Tipton was sentenced to ten years in prison back in September following a high-profile trial into whether he had bought and then tried to cash in a Hot Lotto ticket. As the security director of the Multi-State Lottery Association (MUSL), Tipton was not allowed to participate in state or inter-state lottery games and he was given the maximum sentence after it emerged that he had fixed the numbers by installing a rootkit on the lottery operator’s system, whilst also trying to cover his tracks by tampering with the security camera.
An appeal was immediately filed by defence attorney Dean Stowers, but authorities have since filed new charges against Tipton relating to winning tickets sold in Colorado, Wisconsin and, now, Oklahoma. Redburn is concerned that the person who claimed the prize came from a different state, where Tipton is known to have had associates, such as Robert Rhodes, who was also charged in the first Hot Lotto case earlier this year.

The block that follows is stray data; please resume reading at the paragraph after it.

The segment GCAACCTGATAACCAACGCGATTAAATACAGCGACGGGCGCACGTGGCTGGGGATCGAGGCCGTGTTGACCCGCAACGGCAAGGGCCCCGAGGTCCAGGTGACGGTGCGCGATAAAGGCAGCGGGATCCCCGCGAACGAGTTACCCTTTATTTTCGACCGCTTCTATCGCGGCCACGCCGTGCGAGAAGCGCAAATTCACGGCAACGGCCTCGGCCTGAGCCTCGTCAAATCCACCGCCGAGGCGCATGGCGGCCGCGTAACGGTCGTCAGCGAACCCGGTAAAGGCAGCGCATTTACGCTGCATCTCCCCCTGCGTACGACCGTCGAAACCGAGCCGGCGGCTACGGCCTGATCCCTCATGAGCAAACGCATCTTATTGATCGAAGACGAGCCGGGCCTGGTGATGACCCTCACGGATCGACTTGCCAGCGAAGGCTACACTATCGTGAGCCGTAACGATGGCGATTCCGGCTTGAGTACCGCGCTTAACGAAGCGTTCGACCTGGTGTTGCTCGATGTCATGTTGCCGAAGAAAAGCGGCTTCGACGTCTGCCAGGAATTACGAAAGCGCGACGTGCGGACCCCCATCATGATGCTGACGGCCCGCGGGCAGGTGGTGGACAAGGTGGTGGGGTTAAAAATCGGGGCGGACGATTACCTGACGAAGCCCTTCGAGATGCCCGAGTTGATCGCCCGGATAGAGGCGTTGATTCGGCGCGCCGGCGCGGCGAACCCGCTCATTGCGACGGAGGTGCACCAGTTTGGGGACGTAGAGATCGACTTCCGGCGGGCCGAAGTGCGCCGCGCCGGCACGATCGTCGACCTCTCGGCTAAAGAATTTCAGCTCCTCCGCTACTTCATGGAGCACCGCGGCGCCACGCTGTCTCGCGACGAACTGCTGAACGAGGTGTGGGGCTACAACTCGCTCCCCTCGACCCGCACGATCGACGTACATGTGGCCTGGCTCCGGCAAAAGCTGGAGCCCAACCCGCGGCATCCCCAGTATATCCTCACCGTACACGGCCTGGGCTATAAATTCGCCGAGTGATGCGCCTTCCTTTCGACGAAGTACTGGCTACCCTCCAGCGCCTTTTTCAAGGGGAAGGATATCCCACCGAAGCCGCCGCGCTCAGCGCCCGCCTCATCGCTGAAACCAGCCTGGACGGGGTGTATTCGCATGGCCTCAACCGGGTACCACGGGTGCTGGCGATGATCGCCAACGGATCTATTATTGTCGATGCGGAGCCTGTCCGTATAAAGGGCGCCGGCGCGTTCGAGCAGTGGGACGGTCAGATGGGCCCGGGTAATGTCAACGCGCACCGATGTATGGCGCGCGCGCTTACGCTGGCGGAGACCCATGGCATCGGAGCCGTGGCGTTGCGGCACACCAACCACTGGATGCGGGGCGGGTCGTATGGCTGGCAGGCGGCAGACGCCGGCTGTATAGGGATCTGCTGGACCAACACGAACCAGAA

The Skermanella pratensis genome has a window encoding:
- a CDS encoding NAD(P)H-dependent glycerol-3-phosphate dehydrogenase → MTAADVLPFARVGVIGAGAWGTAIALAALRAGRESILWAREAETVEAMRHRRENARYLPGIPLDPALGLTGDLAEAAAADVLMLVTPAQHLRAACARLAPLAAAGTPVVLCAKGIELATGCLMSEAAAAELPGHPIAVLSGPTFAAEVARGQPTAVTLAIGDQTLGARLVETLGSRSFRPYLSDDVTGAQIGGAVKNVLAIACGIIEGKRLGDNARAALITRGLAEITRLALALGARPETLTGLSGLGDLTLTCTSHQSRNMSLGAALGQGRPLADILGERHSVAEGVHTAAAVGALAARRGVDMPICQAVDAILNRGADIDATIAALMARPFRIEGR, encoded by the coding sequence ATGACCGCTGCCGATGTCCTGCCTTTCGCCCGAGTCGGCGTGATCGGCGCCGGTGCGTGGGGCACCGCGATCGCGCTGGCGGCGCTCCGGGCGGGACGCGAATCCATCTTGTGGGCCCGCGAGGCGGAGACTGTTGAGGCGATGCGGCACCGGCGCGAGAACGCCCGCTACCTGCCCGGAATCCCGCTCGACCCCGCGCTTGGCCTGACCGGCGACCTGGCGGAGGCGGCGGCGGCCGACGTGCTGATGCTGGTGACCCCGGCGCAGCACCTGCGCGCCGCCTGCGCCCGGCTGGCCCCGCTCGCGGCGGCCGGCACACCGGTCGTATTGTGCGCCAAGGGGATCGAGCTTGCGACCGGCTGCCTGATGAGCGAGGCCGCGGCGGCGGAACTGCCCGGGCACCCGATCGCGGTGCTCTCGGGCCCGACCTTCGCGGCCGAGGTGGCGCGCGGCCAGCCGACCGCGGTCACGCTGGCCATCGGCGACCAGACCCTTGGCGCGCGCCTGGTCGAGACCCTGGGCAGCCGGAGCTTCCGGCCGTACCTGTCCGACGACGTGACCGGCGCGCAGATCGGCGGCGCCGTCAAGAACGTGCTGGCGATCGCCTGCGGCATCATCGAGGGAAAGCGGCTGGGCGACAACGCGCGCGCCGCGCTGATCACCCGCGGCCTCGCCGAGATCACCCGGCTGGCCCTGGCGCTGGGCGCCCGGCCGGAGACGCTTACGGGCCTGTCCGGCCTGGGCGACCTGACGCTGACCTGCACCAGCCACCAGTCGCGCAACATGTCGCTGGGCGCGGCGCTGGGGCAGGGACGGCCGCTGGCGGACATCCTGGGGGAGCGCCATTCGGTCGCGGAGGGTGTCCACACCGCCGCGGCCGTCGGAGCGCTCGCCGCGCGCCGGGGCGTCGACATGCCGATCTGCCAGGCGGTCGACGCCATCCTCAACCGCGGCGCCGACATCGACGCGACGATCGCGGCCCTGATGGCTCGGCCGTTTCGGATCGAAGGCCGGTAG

“At the time we sent them this information and we reviewed it, this person that won that $1.2 million prize was from Texas,” Redburn told reporters. “We told them they should probably check that out since he’s an out-of-state winner.”
Kyle Conn, the owner of a construction company in Hemphill, Texas, came forward in December 2011 to collect the $1.2 million prize. In a press release at the time, Conn said that he had been in Oklahoma for work. He picked his own numbers instead of buying a randomly-generated ticket.
Redburn has not commented further on any possible link between Conn and Tipton, but has insisted that security is now considerably tighter than it was a few years ago in the wake of the fraud trial. “All the programming has been redone and rectified by international gaming lab certification companies,” he explained. “All that’s been cleaned up.”